1) We can have a calibration file that only has user input values. We can have the calculated values output to a nice human readable file complete with the hash value of the the input file so it can skip the calculation routine if the stored hash value matches. (It would also be nice to allow users the choice to put in their own values for arm lengths, etc.)

2) Agreed. This would also allow for segmentize to be used in streaming mode. (For instance every command you give the host could be piped through a continually running Segmentize and the results could then be piped to the printer.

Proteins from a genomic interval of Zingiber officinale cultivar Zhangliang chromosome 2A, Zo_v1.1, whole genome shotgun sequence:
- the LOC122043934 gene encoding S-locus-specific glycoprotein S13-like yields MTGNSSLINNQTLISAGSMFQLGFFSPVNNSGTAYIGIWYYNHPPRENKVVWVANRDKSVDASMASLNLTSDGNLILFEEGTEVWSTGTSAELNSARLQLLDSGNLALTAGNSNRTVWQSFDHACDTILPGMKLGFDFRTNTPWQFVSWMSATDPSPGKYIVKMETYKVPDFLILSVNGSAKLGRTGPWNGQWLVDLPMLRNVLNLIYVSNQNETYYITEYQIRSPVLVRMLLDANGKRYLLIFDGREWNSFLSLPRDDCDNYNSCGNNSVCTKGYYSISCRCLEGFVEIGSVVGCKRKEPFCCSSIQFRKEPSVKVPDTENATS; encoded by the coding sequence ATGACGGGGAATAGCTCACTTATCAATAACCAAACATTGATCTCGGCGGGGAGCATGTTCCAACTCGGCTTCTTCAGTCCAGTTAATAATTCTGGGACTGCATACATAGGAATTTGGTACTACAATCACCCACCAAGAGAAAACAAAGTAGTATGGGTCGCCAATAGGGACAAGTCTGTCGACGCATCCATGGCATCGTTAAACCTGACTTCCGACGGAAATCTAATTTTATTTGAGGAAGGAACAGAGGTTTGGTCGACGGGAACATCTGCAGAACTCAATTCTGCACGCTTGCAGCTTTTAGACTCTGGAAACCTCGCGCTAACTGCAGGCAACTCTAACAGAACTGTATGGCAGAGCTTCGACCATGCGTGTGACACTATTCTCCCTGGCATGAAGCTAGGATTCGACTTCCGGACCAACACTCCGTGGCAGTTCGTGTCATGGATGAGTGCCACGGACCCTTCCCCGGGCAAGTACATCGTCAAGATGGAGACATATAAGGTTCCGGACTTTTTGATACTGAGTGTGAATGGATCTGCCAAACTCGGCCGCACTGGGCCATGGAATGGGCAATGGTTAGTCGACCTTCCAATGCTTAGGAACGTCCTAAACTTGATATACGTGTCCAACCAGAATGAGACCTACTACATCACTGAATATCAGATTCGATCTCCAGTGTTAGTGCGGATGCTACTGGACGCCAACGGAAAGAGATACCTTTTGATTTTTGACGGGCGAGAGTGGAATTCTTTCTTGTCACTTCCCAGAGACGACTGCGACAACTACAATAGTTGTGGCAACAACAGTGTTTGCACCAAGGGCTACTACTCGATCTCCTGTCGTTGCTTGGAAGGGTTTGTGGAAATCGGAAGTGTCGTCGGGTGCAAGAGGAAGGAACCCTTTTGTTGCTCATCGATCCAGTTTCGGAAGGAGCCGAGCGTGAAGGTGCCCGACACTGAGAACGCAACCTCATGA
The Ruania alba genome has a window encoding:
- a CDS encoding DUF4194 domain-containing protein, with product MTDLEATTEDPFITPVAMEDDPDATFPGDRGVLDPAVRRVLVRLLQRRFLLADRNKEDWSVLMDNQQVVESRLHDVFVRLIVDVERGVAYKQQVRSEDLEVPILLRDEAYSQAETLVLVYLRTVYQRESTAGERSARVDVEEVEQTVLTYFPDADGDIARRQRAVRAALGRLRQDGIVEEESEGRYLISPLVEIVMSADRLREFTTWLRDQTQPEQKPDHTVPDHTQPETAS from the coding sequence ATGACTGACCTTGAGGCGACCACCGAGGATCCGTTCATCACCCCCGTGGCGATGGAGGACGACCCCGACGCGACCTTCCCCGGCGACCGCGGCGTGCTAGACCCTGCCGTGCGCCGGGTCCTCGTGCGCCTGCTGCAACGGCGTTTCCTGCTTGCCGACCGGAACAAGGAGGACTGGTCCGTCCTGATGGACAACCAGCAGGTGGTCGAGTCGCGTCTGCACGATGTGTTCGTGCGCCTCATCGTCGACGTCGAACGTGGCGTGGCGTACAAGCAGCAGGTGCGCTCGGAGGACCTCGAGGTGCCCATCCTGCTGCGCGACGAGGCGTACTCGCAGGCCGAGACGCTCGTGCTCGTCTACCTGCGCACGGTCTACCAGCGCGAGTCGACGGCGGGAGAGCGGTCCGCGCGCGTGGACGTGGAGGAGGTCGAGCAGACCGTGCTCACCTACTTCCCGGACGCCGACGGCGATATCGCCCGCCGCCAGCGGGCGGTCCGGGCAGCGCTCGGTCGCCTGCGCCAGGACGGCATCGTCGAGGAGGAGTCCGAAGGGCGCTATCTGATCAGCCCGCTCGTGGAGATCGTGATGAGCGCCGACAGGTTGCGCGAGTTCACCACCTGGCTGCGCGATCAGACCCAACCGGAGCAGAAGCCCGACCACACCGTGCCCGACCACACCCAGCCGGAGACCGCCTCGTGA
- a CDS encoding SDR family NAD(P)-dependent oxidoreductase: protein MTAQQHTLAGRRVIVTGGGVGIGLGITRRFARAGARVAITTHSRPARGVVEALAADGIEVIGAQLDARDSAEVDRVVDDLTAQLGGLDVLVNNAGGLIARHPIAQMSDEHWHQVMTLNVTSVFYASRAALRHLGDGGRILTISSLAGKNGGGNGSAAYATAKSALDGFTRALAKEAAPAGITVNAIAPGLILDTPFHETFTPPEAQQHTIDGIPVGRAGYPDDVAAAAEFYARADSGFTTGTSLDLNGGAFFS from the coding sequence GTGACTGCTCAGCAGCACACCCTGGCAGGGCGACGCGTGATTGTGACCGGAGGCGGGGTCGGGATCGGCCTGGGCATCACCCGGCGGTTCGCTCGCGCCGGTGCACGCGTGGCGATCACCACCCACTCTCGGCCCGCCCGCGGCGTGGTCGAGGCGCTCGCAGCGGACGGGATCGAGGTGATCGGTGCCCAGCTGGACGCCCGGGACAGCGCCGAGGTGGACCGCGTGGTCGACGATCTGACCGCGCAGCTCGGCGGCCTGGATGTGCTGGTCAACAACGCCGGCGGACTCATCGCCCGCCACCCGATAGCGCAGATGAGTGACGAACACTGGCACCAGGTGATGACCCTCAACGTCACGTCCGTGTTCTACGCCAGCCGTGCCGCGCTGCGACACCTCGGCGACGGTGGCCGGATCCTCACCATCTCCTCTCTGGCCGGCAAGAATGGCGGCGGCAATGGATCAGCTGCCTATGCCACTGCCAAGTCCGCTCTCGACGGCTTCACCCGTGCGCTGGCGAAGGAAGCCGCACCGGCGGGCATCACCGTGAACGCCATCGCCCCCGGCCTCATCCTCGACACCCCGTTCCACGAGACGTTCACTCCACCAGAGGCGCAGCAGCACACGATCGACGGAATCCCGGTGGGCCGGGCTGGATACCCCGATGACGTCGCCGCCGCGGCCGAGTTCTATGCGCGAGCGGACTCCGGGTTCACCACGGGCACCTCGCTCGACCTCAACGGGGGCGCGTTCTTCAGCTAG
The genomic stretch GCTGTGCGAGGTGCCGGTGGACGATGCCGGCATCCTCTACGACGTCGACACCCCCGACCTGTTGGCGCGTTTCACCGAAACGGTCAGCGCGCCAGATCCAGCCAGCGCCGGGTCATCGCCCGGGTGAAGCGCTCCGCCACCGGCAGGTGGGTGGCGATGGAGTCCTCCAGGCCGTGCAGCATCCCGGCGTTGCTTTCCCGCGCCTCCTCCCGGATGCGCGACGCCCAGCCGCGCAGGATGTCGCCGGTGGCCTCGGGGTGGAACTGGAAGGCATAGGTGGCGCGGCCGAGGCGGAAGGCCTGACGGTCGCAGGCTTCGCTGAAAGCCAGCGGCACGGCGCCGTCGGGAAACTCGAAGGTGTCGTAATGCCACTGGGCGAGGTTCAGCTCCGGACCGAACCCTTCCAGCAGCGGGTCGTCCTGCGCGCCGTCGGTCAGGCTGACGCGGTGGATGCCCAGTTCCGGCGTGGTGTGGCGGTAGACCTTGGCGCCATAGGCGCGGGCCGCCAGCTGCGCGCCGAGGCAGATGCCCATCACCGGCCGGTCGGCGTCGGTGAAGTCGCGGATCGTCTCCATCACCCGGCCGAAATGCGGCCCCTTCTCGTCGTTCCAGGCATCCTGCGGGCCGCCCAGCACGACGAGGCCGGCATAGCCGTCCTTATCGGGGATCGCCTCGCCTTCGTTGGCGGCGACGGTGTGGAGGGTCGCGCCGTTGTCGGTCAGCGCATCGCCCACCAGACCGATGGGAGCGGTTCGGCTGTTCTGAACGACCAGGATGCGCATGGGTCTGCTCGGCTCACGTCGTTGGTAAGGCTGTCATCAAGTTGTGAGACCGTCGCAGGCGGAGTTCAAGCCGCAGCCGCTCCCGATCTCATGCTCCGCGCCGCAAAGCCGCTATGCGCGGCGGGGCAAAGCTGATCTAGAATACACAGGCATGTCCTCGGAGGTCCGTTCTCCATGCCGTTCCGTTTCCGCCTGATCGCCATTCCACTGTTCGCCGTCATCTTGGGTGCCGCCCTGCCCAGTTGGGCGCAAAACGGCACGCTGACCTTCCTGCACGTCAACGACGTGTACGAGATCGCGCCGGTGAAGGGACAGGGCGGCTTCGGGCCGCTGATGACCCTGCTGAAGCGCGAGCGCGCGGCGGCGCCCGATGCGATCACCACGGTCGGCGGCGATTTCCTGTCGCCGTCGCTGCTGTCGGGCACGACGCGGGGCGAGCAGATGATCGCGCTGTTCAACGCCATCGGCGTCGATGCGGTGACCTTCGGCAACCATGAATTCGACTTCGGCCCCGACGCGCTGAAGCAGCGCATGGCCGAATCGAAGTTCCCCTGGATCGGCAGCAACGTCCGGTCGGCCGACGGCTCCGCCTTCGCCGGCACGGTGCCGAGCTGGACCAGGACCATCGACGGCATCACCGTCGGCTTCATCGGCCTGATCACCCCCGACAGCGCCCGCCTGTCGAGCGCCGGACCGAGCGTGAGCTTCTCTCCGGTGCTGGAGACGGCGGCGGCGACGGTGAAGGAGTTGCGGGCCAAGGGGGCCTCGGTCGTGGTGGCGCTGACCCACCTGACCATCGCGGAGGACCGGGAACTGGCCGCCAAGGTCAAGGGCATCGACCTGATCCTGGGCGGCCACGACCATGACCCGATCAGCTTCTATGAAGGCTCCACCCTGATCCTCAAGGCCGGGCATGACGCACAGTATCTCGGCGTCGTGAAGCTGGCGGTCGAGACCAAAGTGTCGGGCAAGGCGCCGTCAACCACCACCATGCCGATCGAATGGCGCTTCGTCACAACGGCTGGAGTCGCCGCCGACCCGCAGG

3) Agreed

Since, I use Segmentize for everything I do, it could stand to be thoroughly cleaned up and given the attention it needs. (I always get into making the machine and I have only worked hard enough on the software to get it running.)

I really love CURA for everything expect bridging. I am going to get familiar with the backend to see if I can piece what segmentize does right into it. I also want to play with nonplanar printing so I need to look at the backend for that already.
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Re: How to use the Gcode preprocessor (for complete newbies!

Postby NeoTheFox » Wed May 28, 2014 8:26 am

own values for arm lengths


Yes, yes, yes! I've just pushed this feature, it would be so helpful to me, since I glued my eccentrics in order to stop them from rotating.